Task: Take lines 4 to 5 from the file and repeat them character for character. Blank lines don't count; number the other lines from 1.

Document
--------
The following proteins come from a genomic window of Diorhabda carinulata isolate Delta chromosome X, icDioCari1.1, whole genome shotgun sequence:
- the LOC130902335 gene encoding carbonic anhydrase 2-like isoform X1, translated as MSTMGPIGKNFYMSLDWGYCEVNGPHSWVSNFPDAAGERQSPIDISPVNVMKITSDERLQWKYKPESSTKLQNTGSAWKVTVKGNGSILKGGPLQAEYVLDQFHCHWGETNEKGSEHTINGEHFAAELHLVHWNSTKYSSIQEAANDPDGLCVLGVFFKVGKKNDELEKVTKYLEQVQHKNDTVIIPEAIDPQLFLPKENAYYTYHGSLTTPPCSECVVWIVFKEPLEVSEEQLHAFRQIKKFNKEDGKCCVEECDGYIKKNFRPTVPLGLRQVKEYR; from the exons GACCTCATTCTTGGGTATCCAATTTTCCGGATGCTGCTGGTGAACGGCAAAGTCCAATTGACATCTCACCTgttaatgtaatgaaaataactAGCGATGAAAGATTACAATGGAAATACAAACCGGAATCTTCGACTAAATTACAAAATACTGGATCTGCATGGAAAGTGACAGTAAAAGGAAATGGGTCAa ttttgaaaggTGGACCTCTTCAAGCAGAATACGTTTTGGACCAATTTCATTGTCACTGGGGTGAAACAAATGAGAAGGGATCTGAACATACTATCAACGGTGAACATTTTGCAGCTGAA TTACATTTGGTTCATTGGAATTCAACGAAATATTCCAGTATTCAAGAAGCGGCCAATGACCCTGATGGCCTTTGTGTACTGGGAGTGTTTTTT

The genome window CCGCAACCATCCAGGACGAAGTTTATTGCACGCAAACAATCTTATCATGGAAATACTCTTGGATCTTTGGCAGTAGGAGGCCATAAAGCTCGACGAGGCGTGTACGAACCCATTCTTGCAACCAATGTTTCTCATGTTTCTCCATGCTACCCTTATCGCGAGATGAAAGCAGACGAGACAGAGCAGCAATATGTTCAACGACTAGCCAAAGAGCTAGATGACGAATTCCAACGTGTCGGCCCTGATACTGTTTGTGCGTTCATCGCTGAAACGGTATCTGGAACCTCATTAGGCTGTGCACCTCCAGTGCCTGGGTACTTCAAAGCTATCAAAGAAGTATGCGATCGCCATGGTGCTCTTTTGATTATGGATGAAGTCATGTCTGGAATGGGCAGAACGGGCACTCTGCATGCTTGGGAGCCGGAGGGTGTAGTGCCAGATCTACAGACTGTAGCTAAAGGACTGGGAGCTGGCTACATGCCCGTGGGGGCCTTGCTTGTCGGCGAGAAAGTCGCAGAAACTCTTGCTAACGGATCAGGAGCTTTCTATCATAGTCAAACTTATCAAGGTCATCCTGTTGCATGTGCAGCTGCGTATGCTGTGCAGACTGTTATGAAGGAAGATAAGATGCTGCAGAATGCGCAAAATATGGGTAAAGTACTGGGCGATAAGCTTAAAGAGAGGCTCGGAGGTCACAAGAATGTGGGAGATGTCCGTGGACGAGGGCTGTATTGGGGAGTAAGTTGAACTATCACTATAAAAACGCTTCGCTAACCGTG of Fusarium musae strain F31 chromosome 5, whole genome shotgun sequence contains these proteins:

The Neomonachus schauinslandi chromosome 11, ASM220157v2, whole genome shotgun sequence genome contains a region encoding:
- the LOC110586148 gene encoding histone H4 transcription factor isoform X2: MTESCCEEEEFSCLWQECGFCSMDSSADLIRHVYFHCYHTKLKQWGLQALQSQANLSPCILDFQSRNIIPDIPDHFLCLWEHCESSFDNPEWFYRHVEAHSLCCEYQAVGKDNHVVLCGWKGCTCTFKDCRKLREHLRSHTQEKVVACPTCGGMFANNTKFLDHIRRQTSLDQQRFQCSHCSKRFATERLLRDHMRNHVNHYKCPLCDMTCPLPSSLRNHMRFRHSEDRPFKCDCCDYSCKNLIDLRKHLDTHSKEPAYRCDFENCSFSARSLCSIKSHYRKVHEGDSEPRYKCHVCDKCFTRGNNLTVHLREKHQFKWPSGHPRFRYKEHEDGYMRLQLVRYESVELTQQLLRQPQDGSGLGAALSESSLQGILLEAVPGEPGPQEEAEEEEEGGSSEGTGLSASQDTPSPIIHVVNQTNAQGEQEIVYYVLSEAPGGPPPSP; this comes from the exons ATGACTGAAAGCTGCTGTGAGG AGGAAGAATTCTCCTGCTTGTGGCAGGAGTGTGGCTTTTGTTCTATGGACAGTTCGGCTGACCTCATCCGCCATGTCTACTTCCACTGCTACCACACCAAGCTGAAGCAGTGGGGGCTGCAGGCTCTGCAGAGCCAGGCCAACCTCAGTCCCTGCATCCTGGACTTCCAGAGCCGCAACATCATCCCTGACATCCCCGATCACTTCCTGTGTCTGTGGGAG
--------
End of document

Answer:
The Neomonachus schauinslandi chromosome 11, ASM220157v2, whole genome shotgun sequence genome contains a region encoding:
- the LOC110586148 gene encoding histone H4 transcription factor isoform X2: MTESCCEEEEFSCLWQECGFCSMDSSADLIRHVYFHCYHTKLKQWGLQALQSQANLSPCILDFQSRNIIPDIPDHFLCLWEHCESSFDNPEWFYRHVEAHSLCCEYQAVGKDNHVVLCGWKGCTCTFKDCRKLREHLRSHTQEKVVACPTCGGMFANNTKFLDHIRRQTSLDQQRFQCSHCSKRFATERLLRDHMRNHVNHYKCPLCDMTCPLPSSLRNHMRFRHSEDRPFKCDCCDYSCKNLIDLRKHLDTHSKEPAYRCDFENCSFSARSLCSIKSHYRKVHEGDSEPRYKCHVCDKCFTRGNNLTVHLREKHQFKWPSGHPRFRYKEHEDGYMRLQLVRYESVELTQQLLRQPQDGSGLGAALSESSLQGILLEAVPGEPGPQEEAEEEEEGGSSEGTGLSASQDTPSPIIHVVNQTNAQGEQEIVYYVLSEAPGGPPPSP; this comes from the exons ATGACTGAAAGCTGCTGTGAGG AGGAAGAATTCTCCTGCTTGTGGCAGGAGTGTGGCTTTTGTTCTATGGACAGTTCGGCTGACCTCATCCGCCATGTCTACTTCCACTGCTACCACACCAAGCTGAAGCAGTGGGGGCTGCAGGCTCTGCAGAGCCAGGCCAACCTCAGTCCCTGCATCCTGGACTTCCAGAGCCGCAACATCATCCCTGACATCCCCGATCACTTCCTGTGTCTGTGGGAG